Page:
Women's Health

It's important for women to get a checkup from an obstetrician/gynecologist (OB/GYN) at least once a year. You do not need a referral from your PCP to see a MetroPlus Participating OB/GYN.

Family Planning Methods

Most women can get pregnant from when they are teenagers until they are in their late 40s. Half of all pregnancies are unplanned. Family Planning helps you control when and how many children you have.
There are many birth control methods. No method, except abstinence, or not having sex, is 100% effective at preventing pregnancy, but some methods are more effective than others. Each method has advantages and disadvantages. To obtain some of these methods, you will need to see your doctor; but other methods are over-the-counter (OTC), which you can buy by yourself.
You need to see your doctor to get:
  • Birth control bill
  • Injection
  • Vaginal Ring
  • Skin Patch
  • Intrauterine Device
You can also buy Plan B (emergency contraception) by yourself. There are many places you can get emergency contraception (EC). If you are 16 or younger, you can get it free at some health centers, or get a prescription. If you are 17 or older, you can still get a prescription, or buy it at the pharmacy. EC is available at no cost at the NYC STD clinics.

Prenatal Care

Prenatal care is the medical care you receive when you are pregnant. All pregnant women need prenatal care, because it helps your doctor to see if you have any health problems that may affect your pregnancy or your baby. Prenatal care helps you to have a healthy pregnancy and baby. Knowing and treating any problem right away is the best way to have a healthy baby.
Prenatal care starts in the first trimester, with monthly visits to your doctor. Visits will be more often when you get closer to the due date of your baby. Prenatal care includes a health history and physical exam, weight and blood pressure check, and lab tests (blood & urine). Prenatal Care check-ups are very important in keeping you and your baby healthy.

Postpartum Care

After giving birth, you are focused on taking care of your new baby. But new mothers must take care of their bodies and emotional health too. Please pay special attention to the following:

Getting enough rest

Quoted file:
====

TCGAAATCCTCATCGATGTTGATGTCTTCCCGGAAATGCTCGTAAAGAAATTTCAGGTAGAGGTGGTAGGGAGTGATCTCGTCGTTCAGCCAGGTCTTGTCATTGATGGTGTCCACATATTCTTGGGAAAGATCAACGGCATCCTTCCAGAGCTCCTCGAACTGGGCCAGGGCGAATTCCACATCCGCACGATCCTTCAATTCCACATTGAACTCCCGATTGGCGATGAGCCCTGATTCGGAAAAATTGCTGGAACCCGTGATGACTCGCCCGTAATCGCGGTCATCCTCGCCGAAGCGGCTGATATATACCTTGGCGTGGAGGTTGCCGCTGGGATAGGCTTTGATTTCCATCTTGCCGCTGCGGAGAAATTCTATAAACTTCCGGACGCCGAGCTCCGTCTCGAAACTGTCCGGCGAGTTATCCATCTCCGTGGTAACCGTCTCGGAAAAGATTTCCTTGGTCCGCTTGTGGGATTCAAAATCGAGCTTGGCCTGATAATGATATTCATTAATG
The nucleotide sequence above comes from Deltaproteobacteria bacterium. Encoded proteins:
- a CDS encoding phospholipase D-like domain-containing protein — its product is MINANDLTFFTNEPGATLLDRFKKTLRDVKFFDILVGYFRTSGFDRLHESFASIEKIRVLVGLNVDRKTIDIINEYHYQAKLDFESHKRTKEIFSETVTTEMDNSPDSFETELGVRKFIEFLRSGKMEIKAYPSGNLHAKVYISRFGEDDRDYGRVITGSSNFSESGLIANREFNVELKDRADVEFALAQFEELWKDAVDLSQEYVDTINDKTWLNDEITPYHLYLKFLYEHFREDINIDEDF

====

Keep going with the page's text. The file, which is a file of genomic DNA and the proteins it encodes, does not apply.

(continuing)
• Try to limit visitors and get as much rest as possible
  • Do not expect to keep your house perfect
  • Try to lie down or nap while the baby naps
  • Allow others to help you and do not be afraid to ask for help with house shores
Physical changes
  • Keep your feet elevated when possible to prevent your legs and feet to get swollen
  • Try to drink plenty water and eat fresh fruits and vegetables to prevent Postconstipation
  • Make sure to go to your postpartum visit. Your doctor will have the opportunity to evaluate and monitor your recovery
Regaining a healthy weight and shape​
  • A healthy eating plan along with regular physical fitness might be all you need to return to a healthy weight
Feeling blue
  • If the feeling of sadness lasts more than two weeks, go to see your doctor right away. You might have a condition called postpartum depression.
  • Call 911 or your doctor if you have thoughts of harming yourself or your baby.
Postpartum Visits
  • Remember to schedule a postpartum visit with your doctor between 21 and 56 days after our delivery.

Source: Womenshealth.gov

For more information, click the appropriate link:
After your baby is born 
Family planning - What's best for you? 
Prenatal care: Best for you and your baby (PDF)
Screening Tests for Women
Community Resource Guide (PDF)
NYC Nurse-Family Partnership (PDF)
Birth Spacing Health Action Sheet
Progesterone-17P Health Action Sheet

Helpful links:
Planned Parenthood
Breast Cancer Prevention
La Leche League International
Federal Government Source for National Women's Health Information
American College of Obstetrics & Gynecology
Prenatal Care Assistance Program (PCAP)
NYC Health + Hospitals - Women's Health